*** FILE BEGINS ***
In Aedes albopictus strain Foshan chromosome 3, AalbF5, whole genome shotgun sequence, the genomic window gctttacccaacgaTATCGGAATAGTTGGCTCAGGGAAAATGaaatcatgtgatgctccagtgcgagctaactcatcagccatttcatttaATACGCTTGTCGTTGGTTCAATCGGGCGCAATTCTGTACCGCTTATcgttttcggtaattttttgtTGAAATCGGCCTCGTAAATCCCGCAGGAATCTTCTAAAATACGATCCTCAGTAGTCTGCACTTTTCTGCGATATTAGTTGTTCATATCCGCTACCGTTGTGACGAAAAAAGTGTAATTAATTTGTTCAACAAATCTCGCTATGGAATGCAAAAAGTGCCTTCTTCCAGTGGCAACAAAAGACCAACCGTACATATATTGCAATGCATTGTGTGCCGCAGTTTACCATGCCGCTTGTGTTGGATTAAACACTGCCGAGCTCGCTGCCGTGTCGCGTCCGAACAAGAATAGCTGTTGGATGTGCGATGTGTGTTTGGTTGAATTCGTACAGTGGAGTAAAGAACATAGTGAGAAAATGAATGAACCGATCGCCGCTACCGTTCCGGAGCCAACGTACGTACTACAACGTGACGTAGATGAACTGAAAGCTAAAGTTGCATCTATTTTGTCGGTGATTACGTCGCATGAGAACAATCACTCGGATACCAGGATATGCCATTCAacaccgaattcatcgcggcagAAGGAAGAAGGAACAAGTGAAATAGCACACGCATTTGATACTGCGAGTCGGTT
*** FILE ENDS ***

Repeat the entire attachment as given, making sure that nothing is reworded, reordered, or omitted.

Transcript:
In Aedes albopictus strain Foshan chromosome 3, AalbF5, whole genome shotgun sequence, the genomic window gctttacccaacgaTATCGGAATAGTTGGCTCAGGGAAAATGaaatcatgtgatgctccagtgcgagctaactcatcagccatttcatttaATACGCTTGTCGTTGGTTCAATCGGGCGCAATTCTGTACCGCTTATcgttttcggtaattttttgtTGAAATCGGCCTCGTAAATCCCGCAGGAATCTTCTAAAATACGATCCTCAGTAGTCTGCACTTTTCTGCGATATTAGTTGTTCATATCCGCTACCGTTGTGACGAAAAAAGTGTAATTAATTTGTTCAACAAATCTCGCTATGGAATGCAAAAAGTGCCTTCTTCCAGTGGCAACAAAAGACCAACCGTACATATATTGCAATGCATTGTGTGCCGCAGTTTACCATGCCGCTTGTGTTGGATTAAACACTGCCGAGCTCGCTGCCGTGTCGCGTCCGAACAAGAATAGCTGTTGGATGTGCGATGTGTGTTTGGTTGAATTCGTACAGTGGAGTAAAGAACATAGTGAGAAAATGAATGAACCGATCGCCGCTACCGTTCCGGAGCCAACGTACGTACTACAACGTGACGTAGATGAACTGAAAGCTAAAGTTGCATCTATTTTGTCGGTGATTACGTCGCATGAGAACAATCACTCGGATACCAGGATATGCCATTCAacaccgaattcatcgcggcagAAGGAAGAAGGAACAAGTGAAATAGCACACGCATTTGATACTGCGAGTCGGTT